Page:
Sudan's military junta starts releasing political prisoners, lifts state of emergency

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Chairperson of the Sovereignty Council of Sudan, General Abdel Fattah Abdelrahman al-Burhan.
Chairperson of the Sovereignty Council of Sudan, General Abdel Fattah Abdelrahman al-Burhan.
PHOTO: Mahmoud Hjaj/Anadolu Agency via Getty
  • Political prisoners in Sudan will be released, which coincides with the lifting of the state of emergency in the country.
  • Three bodies dubbed the Trilateral Mechanism are pushing for a peaceful resolution to the political impasse.
  • The AU acknowledged that it needed to reverse coup d'états by improving governance and respect for constitutionalism.

The African Union (AU), Intergovernmental Authority on Development (IGAD), and United Nations Integrated Transition Assistance Mission (Unitams) say the release of political prisoners in Sudan is a positive step forward and will address the impasse created by last year's coup.

The military seized power in Sudan on 25 October 2021, toppling a transitional government composed of civilians and military officials.

The new rulers declared a state of emergency that granted expanded power to the security forces.

In a statement, the AU, IGAD and Unitams – monikered the "Trilateral Mechanism" – commended the authorities in Sudan for lifting the state of emergency put in place by the military-led sovereign council soon after the coup.

READ | UN to hold Sudan talks to end crisis after coup

They said:

The AU-IGAD-UN Trilateral Mechanism welcomes the authorities' decision to lift the state of emergency and the release of the political detainees as a positive step to create the conditions needed for reaching a peaceful resolution for the current political impasse following the 25 October coup.

The release of political prisoners in Sudan started on Sunday, two days after the AU summit on terrorism and unconstitutional changes of government, which was held in Malabo, Equatorial Guinea.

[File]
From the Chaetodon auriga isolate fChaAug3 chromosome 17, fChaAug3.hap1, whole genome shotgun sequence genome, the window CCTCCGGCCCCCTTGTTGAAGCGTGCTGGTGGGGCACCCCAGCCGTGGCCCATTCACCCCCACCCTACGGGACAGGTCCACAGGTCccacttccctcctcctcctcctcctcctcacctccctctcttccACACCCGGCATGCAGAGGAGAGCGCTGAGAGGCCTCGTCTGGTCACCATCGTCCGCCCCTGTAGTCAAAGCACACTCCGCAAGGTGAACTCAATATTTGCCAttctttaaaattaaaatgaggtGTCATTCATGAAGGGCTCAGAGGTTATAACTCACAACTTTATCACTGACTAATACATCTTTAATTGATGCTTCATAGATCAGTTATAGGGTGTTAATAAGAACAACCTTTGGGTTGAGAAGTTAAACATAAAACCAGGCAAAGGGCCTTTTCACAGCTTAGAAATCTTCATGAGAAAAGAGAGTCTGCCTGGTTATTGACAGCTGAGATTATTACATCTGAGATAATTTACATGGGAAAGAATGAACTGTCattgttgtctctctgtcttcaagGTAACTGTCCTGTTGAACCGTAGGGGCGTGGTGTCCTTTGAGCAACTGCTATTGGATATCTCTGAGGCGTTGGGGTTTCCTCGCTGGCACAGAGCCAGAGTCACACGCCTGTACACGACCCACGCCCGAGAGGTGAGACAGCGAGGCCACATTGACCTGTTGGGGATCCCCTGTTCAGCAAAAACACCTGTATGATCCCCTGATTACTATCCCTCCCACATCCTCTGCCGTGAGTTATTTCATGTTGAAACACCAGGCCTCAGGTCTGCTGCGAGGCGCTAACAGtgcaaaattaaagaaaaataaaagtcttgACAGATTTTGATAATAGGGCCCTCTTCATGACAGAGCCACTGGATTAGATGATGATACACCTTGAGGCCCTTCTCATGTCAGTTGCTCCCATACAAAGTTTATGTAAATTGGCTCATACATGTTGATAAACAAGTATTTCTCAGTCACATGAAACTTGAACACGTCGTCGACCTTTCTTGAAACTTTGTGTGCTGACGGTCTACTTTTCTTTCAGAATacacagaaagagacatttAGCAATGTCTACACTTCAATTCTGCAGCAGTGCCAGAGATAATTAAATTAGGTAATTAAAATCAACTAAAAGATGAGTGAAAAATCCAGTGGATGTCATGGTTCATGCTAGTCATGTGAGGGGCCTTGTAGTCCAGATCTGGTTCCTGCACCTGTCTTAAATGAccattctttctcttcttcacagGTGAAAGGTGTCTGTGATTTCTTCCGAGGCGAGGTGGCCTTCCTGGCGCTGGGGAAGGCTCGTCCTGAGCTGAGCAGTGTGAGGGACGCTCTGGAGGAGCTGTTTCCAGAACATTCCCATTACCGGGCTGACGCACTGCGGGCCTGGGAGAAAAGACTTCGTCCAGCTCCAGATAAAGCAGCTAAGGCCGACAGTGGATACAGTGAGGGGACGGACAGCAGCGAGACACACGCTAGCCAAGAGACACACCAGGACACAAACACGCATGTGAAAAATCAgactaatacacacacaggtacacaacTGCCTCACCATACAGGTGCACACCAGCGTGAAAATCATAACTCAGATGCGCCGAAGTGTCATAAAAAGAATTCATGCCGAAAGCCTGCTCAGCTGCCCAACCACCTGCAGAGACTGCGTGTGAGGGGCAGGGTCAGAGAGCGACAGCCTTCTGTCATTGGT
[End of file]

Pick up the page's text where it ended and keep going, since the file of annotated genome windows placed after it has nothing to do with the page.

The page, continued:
In Malabo, AU member states agreed that they needed to reverse the tide of coup d'états by improving governance and respect for constitutionalism.

READ | Sudanese anti-coup protesters barricade streets

"We unequivocally condemn all forms of unconstitutional changes of government in Africa and reiterate our zero tolerance in this regard," the AU said in its communiqué.

Sudan's sovereign council said it had made the decisions because it wanted to "prepare the atmosphere for a fruitful and meaningful dialogue that achieves stability for the transitional period".

While the Trilateral Mechanism acknowledged the recent developments, it called on leaders in Sudan to complete the release of detainees, "and take further steps that ensure the protection of the rights to peaceful assembly and expression".

Country in turmoil

The crescendo of Sudan's troubles was on Saturday, when hundreds of pro-democracy protesters marched through the capital, Khartoum, and two young men were killed by the security forces.

According to reports, at least 98 people have been killed and more than 4 300 wounded in a government crackdown since the October coup.

The Trilateral Mechanism urged an end to the violence.

It said:

Violence needs to stop for the talks to genuinely take place with the aim of reaching a Sudanese-owned solution to the current political impasse.

Human Rights Watch (HRW) warned that the violence had largely been ignored by the international community.

"The ruthless and brutal targeting of protesters is an attempt to instil fear, and has largely evaded international scrutiny," said Mohamed Osman, Sudan researcher at HRW.

On 26 December 2021, Sudan's military chief, Lieutenant General Abdel Fattah al-Burhan, issued an emergency order granting security forces immunity and restored arrest powers to the General Intelligence Service, which has a track record of serious abuses.

In March, the United Nations' Joint Human Rights Office in Sudan said more than a thousand people, including 148 children, had been arrested since the coup.

The News24 Africa Desk is supported by the Hanns Seidel Foundation. The stories produced through the Africa Desk and the opinions and statements that may be contained herein do not reflect those of the Hanns Seidel Foundation.

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